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Service & Impact
summer 2021

Re-Writing The Inner-City Story

Commercial Real Estate Developer Leon Walker Is Bringing Hope and Opportunity to Historically Disinvested Communities
Written by: Andy Butcher

When parts of Chicago went up in flames in the wake of protests over George Floyd’s death, in May 2020, developer Leon Walker drove out to check on his projects. Passing through parts of the city where people were looting, he arrived at Englewood Square on the South Side, only to find local residents guarding the retail center he had helped bring there.

“They said, ‘Not here,’ and they stood there, before the police arrived,” Walker recalls. “Tears welled up in my eyes.” That community response, along with the fact that he did not have to file insurance claims for any of the other projects he has been involved in across the city, is a testimony to the positive impact of the “venture development” investment philosophy he has been pioneering in the city over the past couple of decades.

Through strategic partnerships with private investors, local authorities, and community organizations, Walker’s DL3 Realty development firm has been able to breathe new life into long-declining parts of the city.

People lined up outside for four hours to get into the new Whole Foods when it opened its doors in Englewood in 2016, the anchor store in a $20 million development that also included Chipotle and Starbucks—all three the kind of brands local residents never expected to see in their neighborhood.

But the initiative has been hugely successful— not only in anecdotal terms such as Walker’s engagement with the community during the 2020 civil unrest. The results are not just to be found in residents’ warm feelings but in cold hard facts. In the year following the opening of the Englewood Square development, crime in the immediate area dropped by 50%. Housing prices went up for the first time in decades.

Some 40 local vendors got on to the shelves of Whole Foods. Not all of them did well, Walker acknowledges, but at least they had an opportunity, and about half of them are now in 15 or 20 other stores and a handful are growing national businesses. Then there are the local businesses engaged in the management of the center, from security to landscaping.

Walker sees it all as part of rewriting what has for too long been a doom-and-gloom story. He notes that when work on the Englewood Square project was underway, director Spike Lee was shooting a movie just down the street. But the filmmaker’s Chi-Raq had a very different tone, focusing on the gang violence in the area.

“We want to create a new narrative around what it means to be engaged in communities of color and how we execute uplifting investments that provide both financial rewards as well as a positive social impact,” says Walker.

Bringing light

Development alone can’t solve all the problems in historically disinvested neighborhoods, Walker acknowledges, but it can help fashion an environment in which people find the will and the capacity to take them on. “Disinvestment and segregation engulf communities in a poverty trap, which reinforces a lack of hope and faith in the future,” he says, “and that influences the behavior of the individuals that are caught in that trap.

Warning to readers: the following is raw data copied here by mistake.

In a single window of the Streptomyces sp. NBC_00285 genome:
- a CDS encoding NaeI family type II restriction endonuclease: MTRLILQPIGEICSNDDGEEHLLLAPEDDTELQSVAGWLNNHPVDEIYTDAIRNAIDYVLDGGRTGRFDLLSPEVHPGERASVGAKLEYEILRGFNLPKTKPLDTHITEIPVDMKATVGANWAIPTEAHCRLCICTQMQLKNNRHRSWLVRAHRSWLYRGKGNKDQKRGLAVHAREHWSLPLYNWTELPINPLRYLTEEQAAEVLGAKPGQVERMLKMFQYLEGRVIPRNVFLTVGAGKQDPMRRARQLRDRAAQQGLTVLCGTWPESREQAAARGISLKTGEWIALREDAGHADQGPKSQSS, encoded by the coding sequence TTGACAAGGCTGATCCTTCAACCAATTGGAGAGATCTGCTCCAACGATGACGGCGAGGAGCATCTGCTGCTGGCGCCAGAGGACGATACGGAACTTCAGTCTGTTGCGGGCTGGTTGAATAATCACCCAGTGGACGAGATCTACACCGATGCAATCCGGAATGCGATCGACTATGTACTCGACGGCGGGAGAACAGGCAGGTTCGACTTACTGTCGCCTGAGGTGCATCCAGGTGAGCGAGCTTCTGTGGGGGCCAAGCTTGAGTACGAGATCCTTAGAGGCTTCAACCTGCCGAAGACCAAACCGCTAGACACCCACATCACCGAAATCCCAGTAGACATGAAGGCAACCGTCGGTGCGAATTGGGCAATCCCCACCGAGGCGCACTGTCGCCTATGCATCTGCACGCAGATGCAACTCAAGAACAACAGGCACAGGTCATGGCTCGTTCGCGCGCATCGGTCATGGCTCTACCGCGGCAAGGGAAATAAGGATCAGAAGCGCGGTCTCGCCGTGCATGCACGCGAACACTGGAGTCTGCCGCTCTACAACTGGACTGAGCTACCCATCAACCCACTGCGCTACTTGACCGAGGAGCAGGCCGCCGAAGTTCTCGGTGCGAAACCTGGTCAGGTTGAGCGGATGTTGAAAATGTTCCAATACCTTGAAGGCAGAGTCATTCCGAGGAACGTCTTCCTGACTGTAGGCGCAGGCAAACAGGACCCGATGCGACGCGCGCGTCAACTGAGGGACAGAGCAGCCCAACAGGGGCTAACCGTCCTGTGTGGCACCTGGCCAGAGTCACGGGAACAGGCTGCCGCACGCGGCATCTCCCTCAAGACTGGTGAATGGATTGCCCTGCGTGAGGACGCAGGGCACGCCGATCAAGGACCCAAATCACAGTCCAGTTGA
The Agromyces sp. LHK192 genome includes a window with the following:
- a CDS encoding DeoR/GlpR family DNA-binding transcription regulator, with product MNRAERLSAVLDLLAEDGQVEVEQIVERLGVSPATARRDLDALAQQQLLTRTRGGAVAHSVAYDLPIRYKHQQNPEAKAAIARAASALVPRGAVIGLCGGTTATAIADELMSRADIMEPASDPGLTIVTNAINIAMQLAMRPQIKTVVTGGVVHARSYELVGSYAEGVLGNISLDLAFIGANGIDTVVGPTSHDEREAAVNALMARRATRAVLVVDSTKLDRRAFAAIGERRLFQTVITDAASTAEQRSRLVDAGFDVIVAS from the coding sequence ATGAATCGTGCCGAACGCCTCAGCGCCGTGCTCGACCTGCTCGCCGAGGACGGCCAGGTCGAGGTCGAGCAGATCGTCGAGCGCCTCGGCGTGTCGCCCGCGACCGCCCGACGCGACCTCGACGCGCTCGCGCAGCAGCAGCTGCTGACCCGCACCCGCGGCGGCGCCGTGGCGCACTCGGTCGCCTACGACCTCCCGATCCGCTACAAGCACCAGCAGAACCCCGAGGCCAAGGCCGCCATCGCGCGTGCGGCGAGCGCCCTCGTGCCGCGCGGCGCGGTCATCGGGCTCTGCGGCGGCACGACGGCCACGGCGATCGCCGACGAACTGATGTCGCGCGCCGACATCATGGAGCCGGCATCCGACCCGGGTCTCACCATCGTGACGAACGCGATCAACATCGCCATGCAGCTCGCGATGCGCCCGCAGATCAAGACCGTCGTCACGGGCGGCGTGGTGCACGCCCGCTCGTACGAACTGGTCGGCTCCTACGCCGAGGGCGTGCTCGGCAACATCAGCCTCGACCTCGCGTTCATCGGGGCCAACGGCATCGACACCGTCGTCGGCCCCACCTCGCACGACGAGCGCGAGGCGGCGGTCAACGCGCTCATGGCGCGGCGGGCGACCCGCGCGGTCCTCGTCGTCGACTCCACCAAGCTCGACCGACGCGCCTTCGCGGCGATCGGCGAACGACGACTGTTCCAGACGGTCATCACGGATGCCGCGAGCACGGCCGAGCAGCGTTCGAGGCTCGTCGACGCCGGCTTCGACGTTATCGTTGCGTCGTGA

“Our projects bring light, opportunity, and hope, which inspires people to take different steps and make positive choices. I mean, if you have hope and faith, you make more positive choices, and you avoid desperate acts that can have negative impacts on your family and the community.

“If you have hope and faith in the future, then you will do things that are more positive, pursue opportunities to better yourself, and your community, because you believe in a brighter future.”

Walker began work on his venture development framework, which he calls more of an evolution than a revolution, when he made a major career switch some 20 years ago. The University of Chicago Law School and Booth School of Business, and University of Michigan, graduate left a well-heeled position in Los Angeles with a global real estate firm to return to Chicago.

Honing his strategy, Walker has learned how to balance the differing interests of what he calls the three Ps needed for effective venture development— private equity capital, public investment and philanthropic support—and to speak their different languages.

“When you look to make an investment in an emerging market like South America, the first thing you do is get a translator,” he says. “An authentic one, someone that really understands the mission that you’re trying to achieve, but also has some relationships in that community.”

Part of the success of the Englewood Square development involved presenting the opportunities in a different way. He knew that pitching a typical potential trade map, outlining the demographics of the surrounding area, would not be persuasive. But showing that there were 1,000 people within a mile of the location who made more than $50,000 a year, each of whom “can afford a cup of coffee every day,” was way more appealing than focusing on averages.

“Now they’re swamped by 8,000 people… that are mired in poverty,” Walker notes. “So when you look at the averages, you’re not able to see those nuggets in there. You have to show corporate tenants that a real opportunity exits; you just have to tease it out in a different way.

“You have to take your time to create metrics that communicate a more positive story about the neighborhood than what can be gleaned from the more traditional sort of measures that are used in real estate and by corporations as they make their investments decisions.”

Building trust

It has also been critical to win the trust and support of the local community, people often wary of outsiders looking to come in and make a quick profit.

“You can’t do this as a helicopter type of investment,” Walker says: some trust needs to be built up, so they don’t look at you as just a taker. With that in mind, he is careful to explain that revitalization is not gentrification. “Revitalization engages local residents and business in the efforts of renewal so that you don’t displace them,” he explains. “That’s very different.”